Van Krey first started to become interested in running for office in 2017 after attending a local government class through the Greater Wausau Chamber of Commerce. Initially, Van Krey felt like she was too young to serve on a board or council, but seeing Rosenberg elected to county board helped change her mind. “I felt like she represented me very well,” Van Krey says. Each term more young people seemed to be running. Perhaps a younger person could be elected after all.

Van Krey was elected in April over Isaiah Hoogendyk, who at 41 is pretty young himself. More younger people getting into the races helped increase the total number of contested races — nine seats were up for grabs on the Wausau City Council and 11 of the 38 on the county board.

The move by Chairman Gibbs was pleasantly surprising to Harris and Van Krey. Van Krey says as a new board member she wasn’t expecting to be given a leadership role right away, though Health and Human Services was a committee she’d hoped to be on because North Central Health Care is within her district.

Gibbs at the meeting said he expected chairs of committees to serve at role models and mentors to the new board members.

Challenges and a variety of viewpoints

But it won’t be easy. These young new leaders will face challenges as the pandemic brings on new budgetary issues unprecedented in local government. Projections of sales tax losses at the county level have increased to between $1.5-2 million, and county leaders Tuesday unveiled the county is expected to face a $5.2 million shortfall in the county’s budget.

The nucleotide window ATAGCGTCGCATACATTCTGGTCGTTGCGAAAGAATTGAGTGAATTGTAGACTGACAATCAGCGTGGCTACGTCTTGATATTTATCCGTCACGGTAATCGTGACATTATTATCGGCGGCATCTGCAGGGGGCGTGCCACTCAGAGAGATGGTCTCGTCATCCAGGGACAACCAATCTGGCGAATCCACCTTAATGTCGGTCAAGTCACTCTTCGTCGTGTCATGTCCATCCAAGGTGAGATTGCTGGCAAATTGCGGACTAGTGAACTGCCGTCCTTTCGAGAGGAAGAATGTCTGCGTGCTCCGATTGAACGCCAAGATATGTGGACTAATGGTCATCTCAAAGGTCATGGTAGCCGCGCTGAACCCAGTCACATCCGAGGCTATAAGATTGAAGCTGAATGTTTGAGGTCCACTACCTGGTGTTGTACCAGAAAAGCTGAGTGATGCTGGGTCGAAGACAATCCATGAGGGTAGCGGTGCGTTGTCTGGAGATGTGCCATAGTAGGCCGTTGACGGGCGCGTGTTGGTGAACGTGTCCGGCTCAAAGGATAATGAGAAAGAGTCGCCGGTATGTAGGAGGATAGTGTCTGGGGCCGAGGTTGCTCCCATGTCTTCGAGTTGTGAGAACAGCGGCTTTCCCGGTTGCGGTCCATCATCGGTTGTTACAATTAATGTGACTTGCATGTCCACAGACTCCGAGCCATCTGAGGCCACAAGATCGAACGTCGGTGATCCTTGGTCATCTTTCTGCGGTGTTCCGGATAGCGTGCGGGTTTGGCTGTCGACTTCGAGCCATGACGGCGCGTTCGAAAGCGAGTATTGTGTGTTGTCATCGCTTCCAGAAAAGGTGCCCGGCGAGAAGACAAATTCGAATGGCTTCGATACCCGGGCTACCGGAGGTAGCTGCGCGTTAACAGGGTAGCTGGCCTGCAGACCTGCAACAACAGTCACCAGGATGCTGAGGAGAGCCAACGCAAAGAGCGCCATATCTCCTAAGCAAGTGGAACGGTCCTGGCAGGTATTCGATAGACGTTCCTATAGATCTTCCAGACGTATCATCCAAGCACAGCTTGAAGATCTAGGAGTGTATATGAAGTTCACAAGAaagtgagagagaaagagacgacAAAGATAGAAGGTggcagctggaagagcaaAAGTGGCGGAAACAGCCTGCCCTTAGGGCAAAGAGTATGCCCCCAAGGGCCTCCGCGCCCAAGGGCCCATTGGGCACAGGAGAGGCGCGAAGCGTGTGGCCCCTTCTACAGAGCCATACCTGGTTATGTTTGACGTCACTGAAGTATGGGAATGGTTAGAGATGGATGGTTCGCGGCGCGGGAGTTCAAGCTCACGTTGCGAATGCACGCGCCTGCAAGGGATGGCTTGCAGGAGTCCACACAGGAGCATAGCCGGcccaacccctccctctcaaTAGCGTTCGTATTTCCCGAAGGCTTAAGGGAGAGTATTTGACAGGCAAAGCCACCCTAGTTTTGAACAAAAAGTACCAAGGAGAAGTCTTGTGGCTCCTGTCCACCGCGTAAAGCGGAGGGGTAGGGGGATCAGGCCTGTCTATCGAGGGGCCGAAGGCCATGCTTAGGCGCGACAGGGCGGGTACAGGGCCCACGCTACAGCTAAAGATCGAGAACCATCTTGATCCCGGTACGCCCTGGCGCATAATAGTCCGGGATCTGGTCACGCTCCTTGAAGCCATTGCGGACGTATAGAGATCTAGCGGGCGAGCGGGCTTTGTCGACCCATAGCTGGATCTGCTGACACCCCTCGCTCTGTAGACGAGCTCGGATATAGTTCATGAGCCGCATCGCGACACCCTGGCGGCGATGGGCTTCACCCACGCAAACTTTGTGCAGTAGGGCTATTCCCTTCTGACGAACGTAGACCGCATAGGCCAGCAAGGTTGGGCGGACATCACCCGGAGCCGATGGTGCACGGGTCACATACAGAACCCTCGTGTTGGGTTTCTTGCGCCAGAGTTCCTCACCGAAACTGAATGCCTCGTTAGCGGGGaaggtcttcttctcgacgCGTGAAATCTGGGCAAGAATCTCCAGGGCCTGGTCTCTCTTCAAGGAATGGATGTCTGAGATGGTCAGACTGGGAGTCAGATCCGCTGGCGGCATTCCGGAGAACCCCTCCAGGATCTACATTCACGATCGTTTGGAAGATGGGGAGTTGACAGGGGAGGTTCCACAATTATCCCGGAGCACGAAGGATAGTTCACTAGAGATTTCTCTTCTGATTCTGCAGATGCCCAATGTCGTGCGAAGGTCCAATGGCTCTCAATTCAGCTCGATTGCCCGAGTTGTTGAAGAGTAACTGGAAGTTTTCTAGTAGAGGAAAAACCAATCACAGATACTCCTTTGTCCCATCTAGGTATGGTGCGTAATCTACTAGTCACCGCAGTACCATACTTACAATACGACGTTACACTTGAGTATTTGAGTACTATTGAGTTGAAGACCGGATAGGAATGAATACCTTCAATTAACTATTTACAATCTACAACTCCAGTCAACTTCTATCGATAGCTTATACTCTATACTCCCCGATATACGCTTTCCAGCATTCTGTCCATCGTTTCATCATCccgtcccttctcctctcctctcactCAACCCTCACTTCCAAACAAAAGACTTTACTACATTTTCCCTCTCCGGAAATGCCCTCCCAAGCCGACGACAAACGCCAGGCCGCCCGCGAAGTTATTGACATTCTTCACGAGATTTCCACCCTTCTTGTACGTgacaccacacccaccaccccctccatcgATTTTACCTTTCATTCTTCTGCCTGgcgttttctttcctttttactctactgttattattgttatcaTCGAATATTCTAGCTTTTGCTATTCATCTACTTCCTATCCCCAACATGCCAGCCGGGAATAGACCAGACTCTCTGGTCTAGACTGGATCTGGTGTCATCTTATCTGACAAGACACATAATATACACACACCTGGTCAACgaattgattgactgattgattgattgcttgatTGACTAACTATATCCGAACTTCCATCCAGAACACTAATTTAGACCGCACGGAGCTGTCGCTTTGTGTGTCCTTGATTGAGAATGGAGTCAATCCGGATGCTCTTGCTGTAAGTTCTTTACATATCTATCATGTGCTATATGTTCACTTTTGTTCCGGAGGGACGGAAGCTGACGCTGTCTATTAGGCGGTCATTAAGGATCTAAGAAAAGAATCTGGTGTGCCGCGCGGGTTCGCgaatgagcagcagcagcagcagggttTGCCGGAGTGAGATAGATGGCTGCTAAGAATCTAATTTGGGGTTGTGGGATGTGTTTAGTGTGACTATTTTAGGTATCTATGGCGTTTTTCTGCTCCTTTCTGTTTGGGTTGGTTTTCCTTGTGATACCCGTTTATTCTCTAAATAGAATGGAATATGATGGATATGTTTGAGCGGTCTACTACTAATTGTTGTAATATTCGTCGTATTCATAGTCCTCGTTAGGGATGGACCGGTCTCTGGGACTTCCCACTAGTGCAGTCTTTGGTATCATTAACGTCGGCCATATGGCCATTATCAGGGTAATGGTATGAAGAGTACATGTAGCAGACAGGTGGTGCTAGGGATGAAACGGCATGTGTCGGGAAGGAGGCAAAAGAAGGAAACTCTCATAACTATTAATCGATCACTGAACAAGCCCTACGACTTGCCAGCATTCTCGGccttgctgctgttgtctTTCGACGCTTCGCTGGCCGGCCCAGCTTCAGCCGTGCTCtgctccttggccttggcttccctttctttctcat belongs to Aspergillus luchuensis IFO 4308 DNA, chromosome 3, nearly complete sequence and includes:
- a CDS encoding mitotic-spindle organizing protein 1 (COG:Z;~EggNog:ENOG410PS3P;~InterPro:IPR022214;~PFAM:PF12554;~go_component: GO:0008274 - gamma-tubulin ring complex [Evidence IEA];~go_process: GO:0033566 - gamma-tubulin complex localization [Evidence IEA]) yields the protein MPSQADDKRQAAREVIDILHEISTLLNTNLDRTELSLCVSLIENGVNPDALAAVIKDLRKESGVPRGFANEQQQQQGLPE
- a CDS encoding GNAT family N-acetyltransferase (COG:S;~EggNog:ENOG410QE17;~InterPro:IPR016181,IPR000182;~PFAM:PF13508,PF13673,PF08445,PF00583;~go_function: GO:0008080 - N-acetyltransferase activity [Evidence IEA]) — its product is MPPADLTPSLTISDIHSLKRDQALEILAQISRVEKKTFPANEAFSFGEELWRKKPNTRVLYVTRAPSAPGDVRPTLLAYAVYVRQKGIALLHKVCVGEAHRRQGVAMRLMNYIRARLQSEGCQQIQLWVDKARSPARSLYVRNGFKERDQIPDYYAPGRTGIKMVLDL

Similar budget woes will face Wausau and other municipalities in the area. The state has seen unprecedented levels of unemployment, with the unemployment number hitting more than 14% by the latest estimates from the Department of Workforce Development. It will be a tough year to budget for because state shared revenues — the amount counties receive from the state for things such as road repair, will surely drop and no one can know for sure how much. Even school districts are expected to be impacted by the Coronavirus pandemic.

But perhaps that is where having diverse leadership will shine the most. Many minds coming from different walks of life will help lead to a variety of solutions to choose from.

“Have you ever been chatting with your friends about something and you all end up agreeing on something and you wonder why nobody had ever thought to do it that way?” Rosenberg asks rhetorically. “And then you extemporaneously share that with someone you work with who ends up poking a few holes in the concept that you and your friends hadn’t thought about? It’s better to have that discussion on the debate floor or in committee with a bunch of different viewpoints.”